The group currently holds the record for the most GRAMMY wins in the Best Rock Album category, picking up awards in 2000 (There Is Nothing Left to Lose), 2003 (One By One), 2007 (Echoes, Silence, Patience & Grace), 2012 (Wasting Light) and 2022 (Medicine at Midnight). At the 2023 GRAMMY Awards, Medicine at Midnight also took home awards for Best Rock Performance ("Making a Fire") and Best Rock Song ("Waiting on a War").
Their recently released 11th studio album, But Here We Are, is the facet’s first project following the death of drummer and vocalist Taylor Hawkins last year. Hawkins, who joined Foo Fighters in 1997 and would become a driving creative force in the group, was mourned by musicians and fans across the world. Tribute concerts in London and Los Angeles presented by the Hawkins family in conjunction with Foo gracefully paid homage to his legacy.
Grohl and company managed to push through their collective grief on But Here We Are. The project serves as a gripping confessional of both painful loss and blistering resilience. In honor of their latest endeavor, GRAMMY.com lists 10 of Foo Fighters’ most essential tracks.
"Big Me," Foo Fighters (1995)
Released one year after Kurt Cobain's death, Foo Fighters’ debut album brimmed with promise. "Losing Kurt was earth-shattering, and I was afraid of music after he died," he told Anderson Cooper during a 2014 episode of "60 Minutes."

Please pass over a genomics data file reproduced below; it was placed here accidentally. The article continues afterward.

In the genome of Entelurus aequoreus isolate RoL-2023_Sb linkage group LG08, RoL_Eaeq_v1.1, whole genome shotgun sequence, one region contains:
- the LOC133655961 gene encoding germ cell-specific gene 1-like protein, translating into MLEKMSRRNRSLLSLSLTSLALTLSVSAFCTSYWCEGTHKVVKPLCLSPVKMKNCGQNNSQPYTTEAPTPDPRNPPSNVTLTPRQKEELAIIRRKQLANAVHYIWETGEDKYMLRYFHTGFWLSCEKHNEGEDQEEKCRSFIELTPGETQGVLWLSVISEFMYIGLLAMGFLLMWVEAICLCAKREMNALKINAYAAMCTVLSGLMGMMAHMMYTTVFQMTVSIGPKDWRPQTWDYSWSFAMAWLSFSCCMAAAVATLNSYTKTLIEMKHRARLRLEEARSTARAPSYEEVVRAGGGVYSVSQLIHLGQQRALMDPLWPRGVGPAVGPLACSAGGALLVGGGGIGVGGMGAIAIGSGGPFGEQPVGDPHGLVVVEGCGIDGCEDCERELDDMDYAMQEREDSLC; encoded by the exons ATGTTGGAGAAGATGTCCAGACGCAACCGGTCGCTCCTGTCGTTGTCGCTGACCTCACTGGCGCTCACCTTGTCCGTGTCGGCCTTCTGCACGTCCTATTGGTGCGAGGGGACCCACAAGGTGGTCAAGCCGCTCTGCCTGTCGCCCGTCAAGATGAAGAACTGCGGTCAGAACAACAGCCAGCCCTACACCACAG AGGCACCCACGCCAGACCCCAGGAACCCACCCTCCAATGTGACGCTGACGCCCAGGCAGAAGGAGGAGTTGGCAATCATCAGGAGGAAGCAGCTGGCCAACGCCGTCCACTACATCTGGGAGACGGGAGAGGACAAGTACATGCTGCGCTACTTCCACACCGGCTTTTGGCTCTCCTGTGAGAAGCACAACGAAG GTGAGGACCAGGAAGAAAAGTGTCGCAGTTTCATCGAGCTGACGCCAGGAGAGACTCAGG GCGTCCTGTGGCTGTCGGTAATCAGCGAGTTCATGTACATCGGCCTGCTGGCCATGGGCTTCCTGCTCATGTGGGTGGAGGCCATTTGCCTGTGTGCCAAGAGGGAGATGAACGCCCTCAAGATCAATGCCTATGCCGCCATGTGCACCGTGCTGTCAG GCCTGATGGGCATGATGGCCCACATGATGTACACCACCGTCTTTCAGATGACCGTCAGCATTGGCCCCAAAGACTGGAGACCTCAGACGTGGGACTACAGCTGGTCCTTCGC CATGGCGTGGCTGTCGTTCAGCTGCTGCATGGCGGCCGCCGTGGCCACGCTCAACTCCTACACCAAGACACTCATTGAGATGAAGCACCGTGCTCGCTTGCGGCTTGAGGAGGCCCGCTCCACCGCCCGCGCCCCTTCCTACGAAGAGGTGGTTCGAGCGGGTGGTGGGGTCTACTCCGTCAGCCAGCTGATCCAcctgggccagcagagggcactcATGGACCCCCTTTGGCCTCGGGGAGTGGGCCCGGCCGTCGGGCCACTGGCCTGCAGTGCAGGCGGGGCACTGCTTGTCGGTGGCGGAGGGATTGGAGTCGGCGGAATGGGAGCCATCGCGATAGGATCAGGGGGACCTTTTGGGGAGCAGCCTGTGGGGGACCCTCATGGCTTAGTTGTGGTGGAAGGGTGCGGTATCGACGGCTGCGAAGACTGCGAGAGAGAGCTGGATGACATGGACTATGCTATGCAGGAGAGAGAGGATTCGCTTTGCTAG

Though Grohl insisted that the record was just an outlet for grief, it marked the beginning of his illustrious career. "Big Me," the final saccharine single from the project, proved that the drummer-turned-frontman had a knack for crafting catchy tunes that would become undeniable hits.
The campy nature of the track was the result of Grohl not putting much thought into the album, but that intrinsically simple approach — which trickled down to the song’s video which famously parodied Mentos commercials — was the start of something great.
"Everlong," The Colour and The Shape (1997)
One of Foo Fighters’ most exhilarating moments to date comes in the form of a love song. "Everlong," which was the second single from the band's sophomore effort, pulls listeners in with its gentle, melodic chords, keeping their attention with sweltering percussion and heart wrenching lyricism.